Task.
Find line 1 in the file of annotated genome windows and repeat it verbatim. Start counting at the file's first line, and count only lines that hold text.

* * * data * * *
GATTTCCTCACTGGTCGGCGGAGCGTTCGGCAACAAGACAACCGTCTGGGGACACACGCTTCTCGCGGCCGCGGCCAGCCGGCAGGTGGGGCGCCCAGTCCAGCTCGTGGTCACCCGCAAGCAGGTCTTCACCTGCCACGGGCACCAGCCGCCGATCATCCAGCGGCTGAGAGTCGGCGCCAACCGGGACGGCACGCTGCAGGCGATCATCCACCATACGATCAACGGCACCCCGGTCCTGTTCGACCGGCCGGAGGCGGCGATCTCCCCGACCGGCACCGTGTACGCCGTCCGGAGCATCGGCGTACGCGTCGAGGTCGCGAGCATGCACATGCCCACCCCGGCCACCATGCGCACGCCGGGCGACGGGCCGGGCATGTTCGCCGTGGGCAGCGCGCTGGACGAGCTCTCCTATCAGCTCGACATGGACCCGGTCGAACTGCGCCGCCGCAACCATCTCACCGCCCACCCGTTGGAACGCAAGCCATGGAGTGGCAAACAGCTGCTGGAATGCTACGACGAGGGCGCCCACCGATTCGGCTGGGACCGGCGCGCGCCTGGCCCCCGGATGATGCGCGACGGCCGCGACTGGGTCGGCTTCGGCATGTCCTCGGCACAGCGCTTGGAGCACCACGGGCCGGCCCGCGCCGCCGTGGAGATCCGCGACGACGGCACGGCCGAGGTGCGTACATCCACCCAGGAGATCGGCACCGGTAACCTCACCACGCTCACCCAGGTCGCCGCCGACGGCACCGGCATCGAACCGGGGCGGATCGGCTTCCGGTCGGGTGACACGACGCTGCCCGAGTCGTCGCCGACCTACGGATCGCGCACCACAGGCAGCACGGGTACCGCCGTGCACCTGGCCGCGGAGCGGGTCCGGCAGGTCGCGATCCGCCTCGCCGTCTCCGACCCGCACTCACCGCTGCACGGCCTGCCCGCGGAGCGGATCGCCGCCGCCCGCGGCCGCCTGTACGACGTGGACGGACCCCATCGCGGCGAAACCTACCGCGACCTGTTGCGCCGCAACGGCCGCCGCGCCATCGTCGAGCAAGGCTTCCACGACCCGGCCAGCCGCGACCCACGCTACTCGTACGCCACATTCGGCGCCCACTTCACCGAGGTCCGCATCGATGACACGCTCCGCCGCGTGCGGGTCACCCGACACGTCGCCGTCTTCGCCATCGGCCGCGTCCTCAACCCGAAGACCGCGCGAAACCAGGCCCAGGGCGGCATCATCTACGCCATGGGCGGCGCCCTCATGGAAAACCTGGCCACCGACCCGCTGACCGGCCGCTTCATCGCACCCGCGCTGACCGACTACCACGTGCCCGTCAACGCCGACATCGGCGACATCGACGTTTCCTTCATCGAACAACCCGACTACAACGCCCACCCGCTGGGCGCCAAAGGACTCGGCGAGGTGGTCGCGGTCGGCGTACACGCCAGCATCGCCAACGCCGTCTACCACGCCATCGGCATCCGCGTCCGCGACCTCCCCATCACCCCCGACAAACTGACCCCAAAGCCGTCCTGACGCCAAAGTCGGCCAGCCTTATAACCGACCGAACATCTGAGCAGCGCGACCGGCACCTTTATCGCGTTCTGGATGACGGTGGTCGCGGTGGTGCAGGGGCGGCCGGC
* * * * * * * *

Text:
GATTTCCTCACTGGTCGGCGGAGCGTTCGGCAACAAGACAACCGTCTGGGGACACACGCTTCTCGCGGCCGCGGCCAGCCGGCAGGTGGGGCGCCCAGTCCAGCTCGTGGTCACCCGCAAGCAGGTCTTCACCTGCCACGGGCACCAGCCGCCGATCATCCAGCGGCTGAGAGTCGGCGCCAACCGGGACGGCACGCTGCAGGCGATCATCCACCATACGATCAACGGCACCCCGGTCCTGTTCGACCGGCCGGAGGCGGCGATCTCCCCGACCGGCACCGTGTACGCCGTCCGGAGCATCGGCGTACGCGTCGAGGTCGCGAGCATGCACATGCCCACCCCGGCCACCATGCGCACGCCGGGCGACGGGCCGGGCATGTTCGCCGTGGGCAGCGCGCTGGACGAGCTCTCCTATCAGCTCGACATGGACCCGGTCGAACTGCGCCGCCGCAACCATCTCACCGCCCACCCGTTGGAACGCAAGCCATGGAGTGGCAAACAGCTGCTGGAATGCTACGACGAGGGCGCCCACCGATTCGGCTGGGACCGGCGCGCGCCTGGCCCCCGGATGATGCGCGACGGCCGCGACTGGGTCGGCTTCGGCATGTCCTCGGCACAGCGCTTGGAGCACCACGGGCCGGCCCGCGCCGCCGTGGAGATCCGCGACGACGGCACGGCCGAGGTGCGTACATCCACCCAGGAGATCGGCACCGGTAACCTCACCACGCTCACCCAGGTCGCCGCCGACGGCACCGGCATCGAACCGGGGCGGATCGGCTTCCGGTCGGGTGACACGACGCTGCCCGAGTCGTCGCCGACCTACGGATCGCGCACCACAGGCAGCACGGGTACCGCCGTGCACCTGGCCGCGGAGCGGGTCCGGCAGGTCGCGATCCGCCTCGCCGTCTCCGACCCGCACTCACCGCTGCACGGCCTGCCCGCGGAGCGGATCGCCGCCGCCCGCGGCCGCCTGTACGACGTGGACGGACCCCATCGCGGCGAAACCTACCGCGACCTGTTGCGCCGCAACGGCCGCCGCGCCATCGTCGAGCAAGGCTTCCACGACCCGGCCAGCCGCGACCCACGCTACTCGTACGCCACATTCGGCGCCCACTTCACCGAGGTCCGCATCGATGACACGCTCCGCCGCGTGCGGGTCACCCGACACGTCGCCGTCTTCGCCATCGGCCGCGTCCTCAACCCGAAGACCGCGCGAAACCAGGCCCAGGGCGGCATCATCTACGCCATGGGCGGCGCCCTCATGGAAAACCTGGCCACCGACCCGCTGACCGGCCGCTTCATCGCACCCGCGCTGACCGACTACCACGTGCCCGTCAACGCCGACATCGGCGACATCGACGTTTCCTTCATCGAACAACCCGACTACAACGCCCACCCGCTGGGCGCCAAAGGACTCGGCGAGGTGGTCGCGGTCGGCGTACACGCCAGCATCGCCAACGCCGTCTACCACGCCATCGGCATCCGCGTCCGCGACCTCCCCATCACCCCCGACAAACTGACCCCAAAGCCGTCCTGACGCCAAAGTCGGCCAGCCTTATAACCGACCGAACATCTGAGCAGCGCGACCGGCACCTTTATCGCGTTCTGGATGACGGTGGTCGCGGTGGTGCAGGGGCGGCCGGC